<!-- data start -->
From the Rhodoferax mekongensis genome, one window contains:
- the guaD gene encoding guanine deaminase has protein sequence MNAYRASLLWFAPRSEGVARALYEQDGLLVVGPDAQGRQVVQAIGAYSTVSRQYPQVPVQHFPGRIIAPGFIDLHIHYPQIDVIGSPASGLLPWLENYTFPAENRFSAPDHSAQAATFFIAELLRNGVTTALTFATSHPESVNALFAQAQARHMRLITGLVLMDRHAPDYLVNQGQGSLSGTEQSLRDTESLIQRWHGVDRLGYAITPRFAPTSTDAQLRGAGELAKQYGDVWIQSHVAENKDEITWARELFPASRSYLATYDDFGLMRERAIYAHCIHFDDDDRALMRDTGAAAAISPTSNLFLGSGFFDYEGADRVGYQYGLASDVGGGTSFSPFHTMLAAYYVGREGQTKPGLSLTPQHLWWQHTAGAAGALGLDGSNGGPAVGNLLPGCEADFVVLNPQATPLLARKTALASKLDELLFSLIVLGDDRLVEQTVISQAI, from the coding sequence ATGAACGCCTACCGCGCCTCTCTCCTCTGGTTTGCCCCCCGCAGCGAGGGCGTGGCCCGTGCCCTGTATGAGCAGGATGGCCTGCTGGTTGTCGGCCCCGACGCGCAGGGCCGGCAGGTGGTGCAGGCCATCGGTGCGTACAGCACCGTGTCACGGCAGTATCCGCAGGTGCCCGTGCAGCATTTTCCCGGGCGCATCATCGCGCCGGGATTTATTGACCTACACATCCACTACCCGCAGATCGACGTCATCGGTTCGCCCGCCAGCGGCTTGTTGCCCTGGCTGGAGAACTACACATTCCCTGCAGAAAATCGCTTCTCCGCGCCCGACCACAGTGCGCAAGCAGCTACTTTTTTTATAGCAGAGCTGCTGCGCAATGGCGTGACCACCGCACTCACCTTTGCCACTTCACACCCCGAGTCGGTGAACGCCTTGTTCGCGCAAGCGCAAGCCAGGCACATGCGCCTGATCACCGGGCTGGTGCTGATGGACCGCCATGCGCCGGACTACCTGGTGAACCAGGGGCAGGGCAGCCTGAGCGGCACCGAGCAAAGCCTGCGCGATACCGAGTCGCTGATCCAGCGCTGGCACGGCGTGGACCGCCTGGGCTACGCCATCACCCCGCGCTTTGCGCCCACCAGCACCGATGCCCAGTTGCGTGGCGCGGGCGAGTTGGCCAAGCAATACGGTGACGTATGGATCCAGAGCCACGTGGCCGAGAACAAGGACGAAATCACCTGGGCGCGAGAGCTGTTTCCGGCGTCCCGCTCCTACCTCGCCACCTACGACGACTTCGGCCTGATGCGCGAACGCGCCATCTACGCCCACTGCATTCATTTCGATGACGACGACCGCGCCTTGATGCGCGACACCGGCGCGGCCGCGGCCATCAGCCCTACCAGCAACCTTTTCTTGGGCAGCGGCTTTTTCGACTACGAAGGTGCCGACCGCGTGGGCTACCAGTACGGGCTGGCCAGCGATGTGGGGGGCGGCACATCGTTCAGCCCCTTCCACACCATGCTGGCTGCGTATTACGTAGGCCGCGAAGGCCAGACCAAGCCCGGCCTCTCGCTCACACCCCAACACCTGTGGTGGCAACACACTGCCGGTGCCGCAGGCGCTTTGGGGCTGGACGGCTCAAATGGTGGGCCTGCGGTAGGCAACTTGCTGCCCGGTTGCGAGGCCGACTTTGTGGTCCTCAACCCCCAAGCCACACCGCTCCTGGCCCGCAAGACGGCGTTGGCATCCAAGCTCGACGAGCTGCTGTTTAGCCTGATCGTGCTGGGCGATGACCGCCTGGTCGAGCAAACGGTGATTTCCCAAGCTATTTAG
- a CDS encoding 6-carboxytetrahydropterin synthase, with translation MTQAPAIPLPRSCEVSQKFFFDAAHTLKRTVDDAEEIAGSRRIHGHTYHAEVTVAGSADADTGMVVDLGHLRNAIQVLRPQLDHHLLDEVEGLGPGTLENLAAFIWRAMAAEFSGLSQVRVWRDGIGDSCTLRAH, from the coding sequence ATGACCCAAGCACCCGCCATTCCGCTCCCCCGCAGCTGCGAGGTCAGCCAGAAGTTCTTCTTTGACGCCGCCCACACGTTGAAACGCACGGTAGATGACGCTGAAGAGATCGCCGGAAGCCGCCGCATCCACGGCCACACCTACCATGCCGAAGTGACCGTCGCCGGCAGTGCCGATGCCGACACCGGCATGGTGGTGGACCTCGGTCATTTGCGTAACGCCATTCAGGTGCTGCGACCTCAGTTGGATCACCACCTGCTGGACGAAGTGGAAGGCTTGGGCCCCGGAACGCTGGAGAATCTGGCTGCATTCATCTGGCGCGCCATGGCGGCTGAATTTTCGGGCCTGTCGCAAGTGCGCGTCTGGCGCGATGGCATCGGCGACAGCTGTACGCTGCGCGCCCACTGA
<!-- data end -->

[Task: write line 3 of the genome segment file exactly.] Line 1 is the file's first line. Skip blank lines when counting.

- a CDS encoding 6-carboxytetrahydropterin synthase, with translation MTQAPAIPLPRSCEVSQKFFFDAAHTLKRTVDDAEEIAGSRRIHGHTYHAEVTVAGSADADTGMVVDLGHLRNAIQVLRPQLDHHLLDEVEGLGPGTLENLAAFIWRAMAAEFSGLSQVRVWRDGIGDSCTLRAH, from the coding sequence ATGACCCAAGCACCCGCCATTCCGCTCCCCCGCAGCTGCGAGGTCAGCCAGAAGTTCTTCTTTGACGCCGCCCACACGTTGAAACGCACGGTAGATGACGCTGAAGAGATCGCCGGAAGCCGCCGCATCCACGGCCACACCTACCATGCCGAAGTGACCGTCGCCGGCAGTGCCGATGCCGACACCGGCATGGTGGTGGACCTCGGTCATTTGCGTAACGCCATTCAGGTGCTGCGACCTCAGTTGGATCACCACCTGCTGGACGAAGTGGAAGGCTTGGGCCCCGGAACGCTGGAGAATCTGGCTGCATTCATCTGGCGCGCCATGGCGGCTGAATTTTCGGGCCTGTCGCAAGTGCGCGTCTGGCGCGATGGCATCGGCGACAGCTGTACGCTGCGCGCCCACTGA